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I have seen many posts regarding how to flatten a list in Python. But I was never able to understand how this is working: reduce(lambda x,y:x+y,*myList)

Could someone please explain, how this is working:

>>> myList = [[[1,2,3],[4,5],[6,7,8,9]]]
>>> reduce(lambda x,y:x+y,*myList)
[1, 2, 3, 4, 5, 6, 7, 8, 9]

Linked already posted :

How to print list of list into one single list in python without using any for or while loop?

Flattening a shallow list in Python

Flatten (an irregular) list of lists in Python

If anybody thinks this is duplicate to other post, I'll remove it once I understood how it works.


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I've tried looking it up, but I'd like someone to help directly: what exactly does the * in *myList do here? How does it essentially eliminate the outer square brackets in myList? –  SimonT Dec 8 '13 at 15:13
@SimonT It's called Sequence Unpacking –  aIKid Dec 8 '13 at 15:15

4 Answers 4

up vote 4 down vote accepted

What reduce does, in plain English, is that it takes two things:

  1. A function f that:
    1. Accepts exactly 2 arguments
    2. Returns a value computed using those two values
  2. An iterable iter (e.g. a list or str)

reduce computes the result of f(iter[0],iter[1]) (the first two items of the iterable), and keeps track of this value that was just computed (call it temp). reduce then computes f(temp,iter[2]) and now keeps track of this new value. This process continues until every item in iter has been passed into f, and returns the final value computed.

The use of * in passing *myList into the reduce function is that it takes an iterable and turns it into multiple arguments. These two lines do the same thing:


In the case of myList, you're using a list that contains only exactly one list in it. For that reason, putting the * in front replaces myList with myList[0].

Regarding compatibility, note that the reduce function works totally fine in Python 2, but in Python 3 you'll have to do this:

import functools
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Good question. I just tried reduce(lambda x,y,z:x+y,*myList) and got TypeError: <lambda>() missing 1 required positional argument: 'z'. So it looks like there must be exactly 2 parameters to the function. –  SimonT Dec 8 '13 at 15:15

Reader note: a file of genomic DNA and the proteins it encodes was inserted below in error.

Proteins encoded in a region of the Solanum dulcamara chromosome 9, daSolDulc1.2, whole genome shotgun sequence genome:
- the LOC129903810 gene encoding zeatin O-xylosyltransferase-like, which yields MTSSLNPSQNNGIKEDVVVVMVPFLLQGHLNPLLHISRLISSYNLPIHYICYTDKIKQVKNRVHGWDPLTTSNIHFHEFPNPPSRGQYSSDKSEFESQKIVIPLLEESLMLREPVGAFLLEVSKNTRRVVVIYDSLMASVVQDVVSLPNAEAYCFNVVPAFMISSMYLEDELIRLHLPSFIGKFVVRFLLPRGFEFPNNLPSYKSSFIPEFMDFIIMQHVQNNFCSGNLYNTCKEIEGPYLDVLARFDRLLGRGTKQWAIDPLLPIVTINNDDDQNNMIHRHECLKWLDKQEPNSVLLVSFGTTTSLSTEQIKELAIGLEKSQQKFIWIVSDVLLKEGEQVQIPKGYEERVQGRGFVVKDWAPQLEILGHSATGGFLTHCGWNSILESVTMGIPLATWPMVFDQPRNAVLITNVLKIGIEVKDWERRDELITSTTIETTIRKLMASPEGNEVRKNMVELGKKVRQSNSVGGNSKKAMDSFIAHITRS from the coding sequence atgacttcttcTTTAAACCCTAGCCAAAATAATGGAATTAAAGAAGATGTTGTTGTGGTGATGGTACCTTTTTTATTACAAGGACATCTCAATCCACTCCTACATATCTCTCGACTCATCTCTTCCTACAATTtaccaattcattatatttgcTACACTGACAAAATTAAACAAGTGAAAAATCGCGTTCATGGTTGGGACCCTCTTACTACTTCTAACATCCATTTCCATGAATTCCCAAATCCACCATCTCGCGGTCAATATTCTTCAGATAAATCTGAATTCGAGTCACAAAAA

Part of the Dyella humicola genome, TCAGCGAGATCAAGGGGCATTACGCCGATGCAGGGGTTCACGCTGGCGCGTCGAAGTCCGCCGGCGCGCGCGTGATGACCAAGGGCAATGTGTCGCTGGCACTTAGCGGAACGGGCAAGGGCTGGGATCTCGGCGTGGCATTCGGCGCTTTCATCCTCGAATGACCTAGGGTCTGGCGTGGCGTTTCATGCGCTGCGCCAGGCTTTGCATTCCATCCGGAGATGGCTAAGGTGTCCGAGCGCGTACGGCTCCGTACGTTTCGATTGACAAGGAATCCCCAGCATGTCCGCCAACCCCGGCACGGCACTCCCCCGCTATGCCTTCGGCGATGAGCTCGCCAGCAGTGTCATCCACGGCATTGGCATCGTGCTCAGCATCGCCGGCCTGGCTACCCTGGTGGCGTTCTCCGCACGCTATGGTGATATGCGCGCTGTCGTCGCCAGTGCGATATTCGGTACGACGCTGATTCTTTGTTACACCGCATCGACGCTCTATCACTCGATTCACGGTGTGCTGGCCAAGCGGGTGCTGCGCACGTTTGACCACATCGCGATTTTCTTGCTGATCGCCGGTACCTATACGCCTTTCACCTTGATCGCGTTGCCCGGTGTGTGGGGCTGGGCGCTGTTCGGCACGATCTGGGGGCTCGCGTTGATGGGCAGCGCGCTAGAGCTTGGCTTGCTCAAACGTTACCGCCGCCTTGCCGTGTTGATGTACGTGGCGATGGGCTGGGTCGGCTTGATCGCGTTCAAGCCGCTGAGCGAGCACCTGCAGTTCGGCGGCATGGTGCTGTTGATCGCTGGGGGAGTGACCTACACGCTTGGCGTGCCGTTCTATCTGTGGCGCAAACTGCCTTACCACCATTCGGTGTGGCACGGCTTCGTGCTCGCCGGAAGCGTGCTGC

Thank you for the explanation. –  sapam Dec 8 '13 at 15:28

It is equivalent to :

def my_reduce(func, seq, default=None):
    it = iter(seq)
    # assign either the first item from the iterable to x or the default value
    # passed to my_reduce 
    x = next(it) if default is None else default
    #For each item in iterable, update x by appying the function on x and y
    for y in it:
        x  = func(x, y)
    return x
>>> my_reduce(lambda a, b: a+b, *myList, default=[])
[1, 2, 3, 4, 5, 6, 7, 8, 9]
>>> my_reduce(lambda a, b: a+b, *myList)
[1, 2, 3, 4, 5, 6, 7, 8, 9]
>>> from operator import add
>>> my_reduce(add, *myList)
[1, 2, 3, 4, 5, 6, 7, 8, 9]
>>> my_reduce(lambda a, b: a+b, ['a', 'b', 'c', 'd'])

Docstring of reduce has a very good explanation:

    reduce(function, sequence[, initial]) -> value

    Apply a function of two arguments cumulatively to the items of a sequence,
    from left to right, so as to reduce the sequence to a single value.
    For example, reduce(lambda x, y: x+y, [1, 2, 3, 4, 5]) calculates
    ((((1+2)+3)+4)+5).  If initial is present, it is placed before the items
    of the sequence in the calculation, and serves as a default when the
    sequence is empty.
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Interesting, thank you so much for the post. –  sapam Dec 8 '13 at 15:28

First, I don't know why it's wrapped in an array and then splatted (*). This will work the same way:

>>> myList = [[1,2,3],[4,5],[6,7,8,9]]
>>> reduce(lambda x,y:x+y,myList)
[1, 2, 3, 4, 5, 6, 7, 8, 9]

Explanation: reduce takes a method with two parameters - the accumulator and the element. It calls the method with each element and then sets the accumulator to the result of the lambda. Therefore, you're basically concatenating all the inner lists together.

Here's a step-by-step explanation:

  1. accumulator is initialized to myList[0] which is [1,2,3]
  2. lambda is called with [1,2,3] and [4,5], it returns [1,2,3,4,5], which is assigned to the accumulator
  3. lambda is called with [1,2,3,4,5] and [6,7,8,9], it returns [1,2,3,4,5,6,7,8,9]
  4. no more elements left, so reduce returns that
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hmm, sounds interesting, any way thanks for the explanation. –  sapam Dec 8 '13 at 15:29

First of all, this is a very bad method. Just so you know.

reduce(f, [a, b, c, d]) runs

f(f(f(f(a, b), c), d)

Since f is lambda x,y:x+y, this is equivalent to

((a + b) + c) + d

For lists, a + b is the concatenation of the lists, so this joins each list.

This is slow because each step has to make a new list from scratch.

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